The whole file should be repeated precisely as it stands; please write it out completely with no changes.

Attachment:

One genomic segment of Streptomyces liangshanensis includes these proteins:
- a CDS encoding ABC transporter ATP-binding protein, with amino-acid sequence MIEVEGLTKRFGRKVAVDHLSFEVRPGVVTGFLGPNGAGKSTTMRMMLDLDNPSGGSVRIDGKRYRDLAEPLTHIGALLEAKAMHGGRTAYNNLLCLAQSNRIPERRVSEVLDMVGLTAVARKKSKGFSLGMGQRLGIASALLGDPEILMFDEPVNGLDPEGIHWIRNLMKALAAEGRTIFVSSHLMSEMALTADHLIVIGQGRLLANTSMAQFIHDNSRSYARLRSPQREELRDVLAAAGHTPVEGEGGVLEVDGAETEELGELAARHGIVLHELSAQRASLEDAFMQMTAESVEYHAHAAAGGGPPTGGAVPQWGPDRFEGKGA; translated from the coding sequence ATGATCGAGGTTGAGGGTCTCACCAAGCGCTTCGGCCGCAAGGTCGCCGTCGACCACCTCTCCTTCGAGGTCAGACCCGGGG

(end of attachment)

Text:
One genomic segment of Streptomyces liangshanensis includes these proteins:
- a CDS encoding ABC transporter ATP-binding protein, with amino-acid sequence MIEVEGLTKRFGRKVAVDHLSFEVRPGVVTGFLGPNGAGKSTTMRMMLDLDNPSGGSVRIDGKRYRDLAEPLTHIGALLEAKAMHGGRTAYNNLLCLAQSNRIPERRVSEVLDMVGLTAVARKKSKGFSLGMGQRLGIASALLGDPEILMFDEPVNGLDPEGIHWIRNLMKALAAEGRTIFVSSHLMSEMALTADHLIVIGQGRLLANTSMAQFIHDNSRSYARLRSPQREELRDVLAAAGHTPVEGEGGVLEVDGAETEELGELAARHGIVLHELSAQRASLEDAFMQMTAESVEYHAHAAAGGGPPTGGAVPQWGPDRFEGKGA; translated from the coding sequence ATGATCGAGGTTGAGGGTCTCACCAAGCGCTTCGGCCGCAAGGTCGCCGTCGACCACCTCTCCTTCGAGGTCAGACCCGGGG